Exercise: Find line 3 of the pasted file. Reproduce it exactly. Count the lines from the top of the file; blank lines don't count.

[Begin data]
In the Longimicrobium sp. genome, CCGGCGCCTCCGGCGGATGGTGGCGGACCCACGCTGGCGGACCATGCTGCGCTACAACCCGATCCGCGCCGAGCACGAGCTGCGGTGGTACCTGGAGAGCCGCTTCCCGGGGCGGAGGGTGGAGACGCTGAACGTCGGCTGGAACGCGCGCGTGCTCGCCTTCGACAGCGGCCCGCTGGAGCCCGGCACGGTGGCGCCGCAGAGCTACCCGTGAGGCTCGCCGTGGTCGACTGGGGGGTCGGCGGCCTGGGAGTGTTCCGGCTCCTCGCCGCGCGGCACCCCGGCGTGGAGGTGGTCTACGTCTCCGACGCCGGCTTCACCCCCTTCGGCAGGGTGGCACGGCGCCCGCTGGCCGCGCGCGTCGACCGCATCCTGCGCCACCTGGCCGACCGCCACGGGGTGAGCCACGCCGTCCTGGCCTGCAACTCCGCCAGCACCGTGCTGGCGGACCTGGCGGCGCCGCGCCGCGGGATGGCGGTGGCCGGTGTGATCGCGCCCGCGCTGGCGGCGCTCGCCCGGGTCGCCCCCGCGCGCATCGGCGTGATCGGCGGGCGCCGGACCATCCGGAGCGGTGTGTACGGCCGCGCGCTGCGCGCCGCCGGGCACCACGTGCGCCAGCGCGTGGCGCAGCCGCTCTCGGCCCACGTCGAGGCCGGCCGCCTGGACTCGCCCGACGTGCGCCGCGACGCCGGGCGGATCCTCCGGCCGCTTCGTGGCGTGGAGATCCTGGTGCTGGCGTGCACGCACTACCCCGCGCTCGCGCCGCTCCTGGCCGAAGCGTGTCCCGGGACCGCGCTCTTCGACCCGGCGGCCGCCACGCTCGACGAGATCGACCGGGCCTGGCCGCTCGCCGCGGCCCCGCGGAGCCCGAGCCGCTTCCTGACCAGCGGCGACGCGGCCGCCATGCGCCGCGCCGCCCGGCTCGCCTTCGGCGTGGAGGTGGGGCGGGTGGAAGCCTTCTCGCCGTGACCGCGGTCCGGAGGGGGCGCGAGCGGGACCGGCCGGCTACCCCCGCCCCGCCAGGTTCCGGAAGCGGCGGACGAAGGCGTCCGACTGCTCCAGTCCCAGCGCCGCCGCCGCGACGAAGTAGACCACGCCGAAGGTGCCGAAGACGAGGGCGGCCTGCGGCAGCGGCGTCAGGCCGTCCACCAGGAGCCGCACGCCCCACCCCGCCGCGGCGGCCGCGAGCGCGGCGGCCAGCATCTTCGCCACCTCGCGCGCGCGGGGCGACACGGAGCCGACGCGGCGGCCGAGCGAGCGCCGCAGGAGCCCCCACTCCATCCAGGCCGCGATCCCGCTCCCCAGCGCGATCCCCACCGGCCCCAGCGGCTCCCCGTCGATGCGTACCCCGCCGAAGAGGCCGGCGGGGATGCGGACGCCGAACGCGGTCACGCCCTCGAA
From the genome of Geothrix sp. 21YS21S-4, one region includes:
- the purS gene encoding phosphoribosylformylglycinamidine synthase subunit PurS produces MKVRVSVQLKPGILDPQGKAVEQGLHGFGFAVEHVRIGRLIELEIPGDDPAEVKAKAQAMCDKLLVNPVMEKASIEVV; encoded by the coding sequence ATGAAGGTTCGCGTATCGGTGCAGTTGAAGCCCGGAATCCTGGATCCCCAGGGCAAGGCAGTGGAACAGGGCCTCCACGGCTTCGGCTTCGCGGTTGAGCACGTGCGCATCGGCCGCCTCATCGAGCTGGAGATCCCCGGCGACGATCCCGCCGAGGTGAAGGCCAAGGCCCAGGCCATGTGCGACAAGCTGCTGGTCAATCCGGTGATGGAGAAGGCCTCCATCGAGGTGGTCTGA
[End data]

- the purS gene encoding phosphoribosylformylglycinamidine synthase subunit PurS produces MKVRVSVQLKPGILDPQGKAVEQGLHGFGFAVEHVRIGRLIELEIPGDDPAEVKAKAQAMCDKLLVNPVMEKASIEVV; encoded by the coding sequence ATGAAGGTTCGCGTATCGGTGCAGTTGAAGCCCGGAATCCTGGATCCCCAGGGCAAGGCAGTGGAACAGGGCCTCCACGGCTTCGGCTTCGCGGTTGAGCACGTGCGCATCGGCCGCCTCATCGAGCTGGAGATCCCCGGCGACGATCCCGCCGAGGTGAAGGCCAAGGCCCAGGCCATGTGCGACAAGCTGCTGGTCAATCCGGTGATGGAGAAGGCCTCCATCGAGGTGGTCTGA